Campus, alumni mourn passing of iconic math professor Mel Casler

On Tuesday, Jan. 2, 2024, the Heidelberg community lost a beloved retired faculty member with the passing of Professor Emeritus of Mathematics Mel Casler. Below is a tribute announcement that Heidelberg President Rob Huntington shared with those who knew, loved and will miss Mel.
January 5, 2024.
 
Dear Colleagues,
 
With a heavy heart, I write to inform you of the passing of one of Heidelberg University’s iconic professors and a larger-than-life presence on our campus, even in his retirement.  Melvin F. Casler, age 92, passed away Tuesday, January 2, 2024, at The Courtyard East in Tiffin.  Mel’s stellar career as a math professor endured well beyond his 29 years as a faculty member and is best reflected in the legacy he imparted upon the lives and careers of his ‘Berg students.

Upon hearing of Mel’s death, many of those now-alumni have expressed sadness and shared stories and memories about Mel.  In their tributes, they described him as a gem, an exceptional professor, a mentor, a joyful and enthusiastic gentleman, intellectual, charismatic, kind, patient, one of a kind, a jokester with an insatiable zest for fun, and an ever-present fixture on Heidelberg’s campus.

Mel earned his B.S. degree in Mathematics from Aberdeen State University (formerly Northern State Teachers College) and his M.A. degree from Bowdoin College.  Prior to joining Heidelberg College in 1962, Mel taught at Adrian College in Michigan and high school in Ortonville, Minnesota.  He received Emeritus status from the Board of Trustees for his distinguished teaching.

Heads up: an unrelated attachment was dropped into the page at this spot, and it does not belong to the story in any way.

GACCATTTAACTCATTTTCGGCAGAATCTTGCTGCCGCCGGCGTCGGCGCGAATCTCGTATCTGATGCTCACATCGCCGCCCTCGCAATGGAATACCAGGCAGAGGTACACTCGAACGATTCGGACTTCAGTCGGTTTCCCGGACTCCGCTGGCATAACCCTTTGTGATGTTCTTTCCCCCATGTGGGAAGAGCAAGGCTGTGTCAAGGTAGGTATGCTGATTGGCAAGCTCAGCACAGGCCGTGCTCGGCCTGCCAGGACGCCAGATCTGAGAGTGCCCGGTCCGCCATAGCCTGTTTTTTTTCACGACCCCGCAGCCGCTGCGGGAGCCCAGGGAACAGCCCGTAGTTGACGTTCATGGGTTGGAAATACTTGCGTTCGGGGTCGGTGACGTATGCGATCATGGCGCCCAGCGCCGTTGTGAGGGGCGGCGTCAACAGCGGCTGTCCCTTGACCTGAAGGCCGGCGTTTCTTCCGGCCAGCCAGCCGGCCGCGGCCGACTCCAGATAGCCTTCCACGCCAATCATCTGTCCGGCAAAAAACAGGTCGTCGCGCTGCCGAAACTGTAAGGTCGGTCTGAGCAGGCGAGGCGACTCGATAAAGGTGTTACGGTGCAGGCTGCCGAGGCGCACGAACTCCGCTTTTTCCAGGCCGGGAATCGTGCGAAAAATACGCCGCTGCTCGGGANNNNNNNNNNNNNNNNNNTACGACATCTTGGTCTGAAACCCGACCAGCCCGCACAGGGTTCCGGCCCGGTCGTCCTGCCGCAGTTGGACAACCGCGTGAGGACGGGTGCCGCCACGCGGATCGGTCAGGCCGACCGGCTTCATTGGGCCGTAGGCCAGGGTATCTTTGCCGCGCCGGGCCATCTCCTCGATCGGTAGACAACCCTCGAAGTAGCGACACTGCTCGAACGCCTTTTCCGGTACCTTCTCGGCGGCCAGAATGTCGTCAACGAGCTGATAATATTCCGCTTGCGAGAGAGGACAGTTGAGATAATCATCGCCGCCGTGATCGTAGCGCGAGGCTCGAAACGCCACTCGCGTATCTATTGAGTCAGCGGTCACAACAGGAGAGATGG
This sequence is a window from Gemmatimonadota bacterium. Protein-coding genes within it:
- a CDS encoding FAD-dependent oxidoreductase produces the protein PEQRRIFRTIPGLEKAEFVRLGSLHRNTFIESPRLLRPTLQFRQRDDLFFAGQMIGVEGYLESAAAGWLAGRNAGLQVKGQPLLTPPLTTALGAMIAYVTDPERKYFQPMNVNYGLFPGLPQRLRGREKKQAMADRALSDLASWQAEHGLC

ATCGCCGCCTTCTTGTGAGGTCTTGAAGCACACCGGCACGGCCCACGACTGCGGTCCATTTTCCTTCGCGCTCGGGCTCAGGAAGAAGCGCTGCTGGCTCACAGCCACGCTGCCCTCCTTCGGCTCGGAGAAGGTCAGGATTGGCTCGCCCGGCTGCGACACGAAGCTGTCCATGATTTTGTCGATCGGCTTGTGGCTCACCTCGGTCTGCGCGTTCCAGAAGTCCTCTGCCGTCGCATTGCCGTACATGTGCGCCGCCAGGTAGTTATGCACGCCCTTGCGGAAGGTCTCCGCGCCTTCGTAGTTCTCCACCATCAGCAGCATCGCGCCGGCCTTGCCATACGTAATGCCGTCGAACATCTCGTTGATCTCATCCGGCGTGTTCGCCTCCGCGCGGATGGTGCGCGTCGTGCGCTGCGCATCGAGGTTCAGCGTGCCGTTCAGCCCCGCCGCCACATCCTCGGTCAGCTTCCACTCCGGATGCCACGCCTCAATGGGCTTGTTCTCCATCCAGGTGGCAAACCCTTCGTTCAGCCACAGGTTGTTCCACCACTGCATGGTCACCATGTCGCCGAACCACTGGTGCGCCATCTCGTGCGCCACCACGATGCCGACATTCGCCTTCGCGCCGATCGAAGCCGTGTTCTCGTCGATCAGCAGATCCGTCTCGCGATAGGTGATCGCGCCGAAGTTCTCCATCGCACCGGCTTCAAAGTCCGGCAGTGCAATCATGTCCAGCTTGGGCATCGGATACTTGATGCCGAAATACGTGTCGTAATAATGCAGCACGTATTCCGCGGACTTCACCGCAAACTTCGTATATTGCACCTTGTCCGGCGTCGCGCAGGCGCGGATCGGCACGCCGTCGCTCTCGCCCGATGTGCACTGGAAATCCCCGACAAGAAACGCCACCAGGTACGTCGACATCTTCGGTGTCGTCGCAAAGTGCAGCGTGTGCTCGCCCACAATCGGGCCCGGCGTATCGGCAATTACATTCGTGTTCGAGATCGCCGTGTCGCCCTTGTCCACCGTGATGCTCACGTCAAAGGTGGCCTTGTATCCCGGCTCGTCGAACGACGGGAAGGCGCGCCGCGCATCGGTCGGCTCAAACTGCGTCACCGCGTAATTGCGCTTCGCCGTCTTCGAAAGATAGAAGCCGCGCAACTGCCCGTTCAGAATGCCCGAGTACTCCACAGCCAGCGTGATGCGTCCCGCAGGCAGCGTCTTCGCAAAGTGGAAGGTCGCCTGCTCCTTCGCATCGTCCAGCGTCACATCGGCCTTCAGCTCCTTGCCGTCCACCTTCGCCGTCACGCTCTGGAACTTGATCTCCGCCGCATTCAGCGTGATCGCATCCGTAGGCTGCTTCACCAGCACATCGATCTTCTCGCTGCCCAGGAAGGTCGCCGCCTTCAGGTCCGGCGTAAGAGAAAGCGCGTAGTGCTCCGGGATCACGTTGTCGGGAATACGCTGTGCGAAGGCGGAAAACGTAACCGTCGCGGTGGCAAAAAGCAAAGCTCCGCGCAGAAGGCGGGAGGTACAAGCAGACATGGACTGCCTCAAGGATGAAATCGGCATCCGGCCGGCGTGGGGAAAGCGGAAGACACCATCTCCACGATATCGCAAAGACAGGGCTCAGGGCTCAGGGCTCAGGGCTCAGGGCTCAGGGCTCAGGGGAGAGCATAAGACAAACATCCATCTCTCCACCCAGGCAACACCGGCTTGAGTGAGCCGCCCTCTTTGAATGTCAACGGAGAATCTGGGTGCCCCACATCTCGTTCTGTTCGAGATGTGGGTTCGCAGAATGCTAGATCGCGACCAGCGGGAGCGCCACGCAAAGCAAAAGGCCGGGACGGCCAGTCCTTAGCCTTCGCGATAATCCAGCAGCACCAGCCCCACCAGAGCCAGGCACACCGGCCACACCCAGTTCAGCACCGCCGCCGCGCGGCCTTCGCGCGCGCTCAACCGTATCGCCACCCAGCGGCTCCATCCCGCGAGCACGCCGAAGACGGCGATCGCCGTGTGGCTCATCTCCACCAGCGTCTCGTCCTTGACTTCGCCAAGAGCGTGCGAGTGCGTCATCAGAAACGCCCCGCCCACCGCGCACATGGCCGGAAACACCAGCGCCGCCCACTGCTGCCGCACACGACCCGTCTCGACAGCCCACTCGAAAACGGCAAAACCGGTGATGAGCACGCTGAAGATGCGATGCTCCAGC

Mel Casler with alumni

Although Mel officially retired 30 years ago, after having taught at Heidelberg from 1962-1966 and from 1968-1993, Heidelberg was the home he never truly left – much to the delight of his former students who sought him out to reconnect with him during class reunions.  During Alumni Weekends, you’d often find Mel, surrounded by former students, as if he were holding court once again.  What a difference he made in their lives!
 
Many of the tributes have focused on Mel’s teaching prowess; he had superior skill and patience for explaining complex calculus, geometry and statistics topics, among many other challenging math concepts.  He taught generations of students – parents and their children.  He could be intimidating at times with his loud, booming voice.  But ultimately, his goal was to help students fully grasp his course content.  He often went above and beyond to make sure they succeeded.
 
Just as Mel’s teaching continued long after his retirement, his impact extended beyond Heidelberg, into the Tiffin community and around the world.  He made many trips to China to represent Heidelberg during a summer teaching exchange with Tianjin Normal University.  He dearly loved sharing those teaching experiences from his China travels.  Yes he did!  In advance of my initial trip to TNU in fall 2010, I remember Mel coming to the President’s Office to tell me what to do, what not to do, and how to behave in China.  In classic lecture form, Mel held nothing back as he “coached” me assertively for that upcoming journey.
 
In addition to teaching, Mel served as an advisor to the Kappa Psi Omega Sorority and was an honorary member of the Excelsior Men’s Society.  He was a fixture in the dining hall and enjoyed conversing with students regularly.  He also was the assigned advisor for students who were on academic probation and took seriously his role in assisting them in establishing academic plans that would increase their chances for success.  Even into his retirement, he continued to tutor at-risk students on campus.